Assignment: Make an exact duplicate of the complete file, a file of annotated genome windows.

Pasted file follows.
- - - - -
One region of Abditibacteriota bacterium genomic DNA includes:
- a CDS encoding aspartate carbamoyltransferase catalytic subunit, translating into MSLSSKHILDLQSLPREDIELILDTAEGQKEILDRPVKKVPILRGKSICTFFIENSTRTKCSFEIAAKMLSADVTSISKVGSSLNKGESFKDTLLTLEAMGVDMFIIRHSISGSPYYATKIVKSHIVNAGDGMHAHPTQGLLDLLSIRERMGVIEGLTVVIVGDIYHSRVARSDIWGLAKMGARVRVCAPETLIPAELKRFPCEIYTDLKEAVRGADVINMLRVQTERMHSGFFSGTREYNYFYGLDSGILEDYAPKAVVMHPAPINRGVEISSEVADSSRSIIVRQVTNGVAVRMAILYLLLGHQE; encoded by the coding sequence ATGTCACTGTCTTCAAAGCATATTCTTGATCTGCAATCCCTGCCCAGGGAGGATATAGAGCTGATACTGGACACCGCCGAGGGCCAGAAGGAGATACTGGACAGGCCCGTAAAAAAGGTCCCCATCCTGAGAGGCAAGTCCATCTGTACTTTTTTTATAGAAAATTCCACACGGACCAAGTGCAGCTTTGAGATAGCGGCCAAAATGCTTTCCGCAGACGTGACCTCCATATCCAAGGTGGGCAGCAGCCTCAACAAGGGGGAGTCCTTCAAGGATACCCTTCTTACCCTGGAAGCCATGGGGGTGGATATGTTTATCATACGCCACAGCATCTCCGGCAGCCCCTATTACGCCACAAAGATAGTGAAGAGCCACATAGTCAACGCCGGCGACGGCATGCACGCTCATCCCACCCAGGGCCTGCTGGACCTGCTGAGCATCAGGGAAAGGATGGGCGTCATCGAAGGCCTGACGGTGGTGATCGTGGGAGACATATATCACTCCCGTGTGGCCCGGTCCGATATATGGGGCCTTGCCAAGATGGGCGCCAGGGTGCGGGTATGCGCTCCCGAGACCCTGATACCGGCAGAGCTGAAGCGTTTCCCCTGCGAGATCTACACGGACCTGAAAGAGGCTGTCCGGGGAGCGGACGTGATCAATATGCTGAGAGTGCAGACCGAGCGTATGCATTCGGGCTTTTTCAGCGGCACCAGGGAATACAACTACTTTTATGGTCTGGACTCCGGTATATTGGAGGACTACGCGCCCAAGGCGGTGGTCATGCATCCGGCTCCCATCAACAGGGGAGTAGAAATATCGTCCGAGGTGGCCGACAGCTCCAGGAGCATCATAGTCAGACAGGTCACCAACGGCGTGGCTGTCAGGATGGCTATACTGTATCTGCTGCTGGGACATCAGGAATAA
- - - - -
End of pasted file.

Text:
One region of Abditibacteriota bacterium genomic DNA includes:
- a CDS encoding aspartate carbamoyltransferase catalytic subunit, translating into MSLSSKHILDLQSLPREDIELILDTAEGQKEILDRPVKKVPILRGKSICTFFIENSTRTKCSFEIAAKMLSADVTSISKVGSSLNKGESFKDTLLTLEAMGVDMFIIRHSISGSPYYATKIVKSHIVNAGDGMHAHPTQGLLDLLSIRERMGVIEGLTVVIVGDIYHSRVARSDIWGLAKMGARVRVCAPETLIPAELKRFPCEIYTDLKEAVRGADVINMLRVQTERMHSGFFSGTREYNYFYGLDSGILEDYAPKAVVMHPAPINRGVEISSEVADSSRSIIVRQVTNGVAVRMAILYLLLGHQE; encoded by the coding sequence ATGTCACTGTCTTCAAAGCATATTCTTGATCTGCAATCCCTGCCCAGGGAGGATATAGAGCTGATACTGGACACCGCCGAGGGCCAGAAGGAGATACTGGACAGGCCCGTAAAAAAGGTCCCCATCCTGAGAGGCAAGTCCATCTGTACTTTTTTTATAGAAAATTCCACACGGACCAAGTGCAGCTTTGAGATAGCGGCCAAAATGCTTTCCGCAGACGTGACCTCCATATCCAAGGTGGGCAGCAGCCTCAACAAGGGGGAGTCCTTCAAGGATACCCTTCTTACCCTGGAAGCCATGGGGGTGGATATGTTTATCATACGCCACAGCATCTCCGGCAGCCCCTATTACGCCACAAAGATAGTGAAGAGCCACATAGTCAACGCCGGCGACGGCATGCACGCTCATCCCACCCAGGGCCTGCTGGACCTGCTGAGCATCAGGGAAAGGATGGGCGTCATCGAAGGCCTGACGGTGGTGATCGTGGGAGACATATATCACTCCCGTGTGGCCCGGTCCGATATATGGGGCCTTGCCAAGATGGGCGCCAGGGTGCGGGTATGCGCTCCCGAGACCCTGATACCGGCAGAGCTGAAGCGTTTCCCCTGCGAGATCTACACGGACCTGAAAGAGGCTGTCCGGGGAGCGGACGTGATCAATATGCTGAGAGTGCAGACCGAGCGTATGCATTCGGGCTTTTTCAGCGGCACCAGGGAATACAACTACTTTTATGGTCTGGACTCCGGTATATTGGAGGACTACGCGCCCAAGGCGGTGGTCATGCATCCGGCTCCCATCAACAGGGGAGTAGAAATATCGTCCGAGGTGGCCGACAGCTCCAGGAGCATCATAGTCAGACAGGTCACCAACGGCGTGGCTGTCAGGATGGCTATACTGTATCTGCTGCTGGGACATCAGGAATAA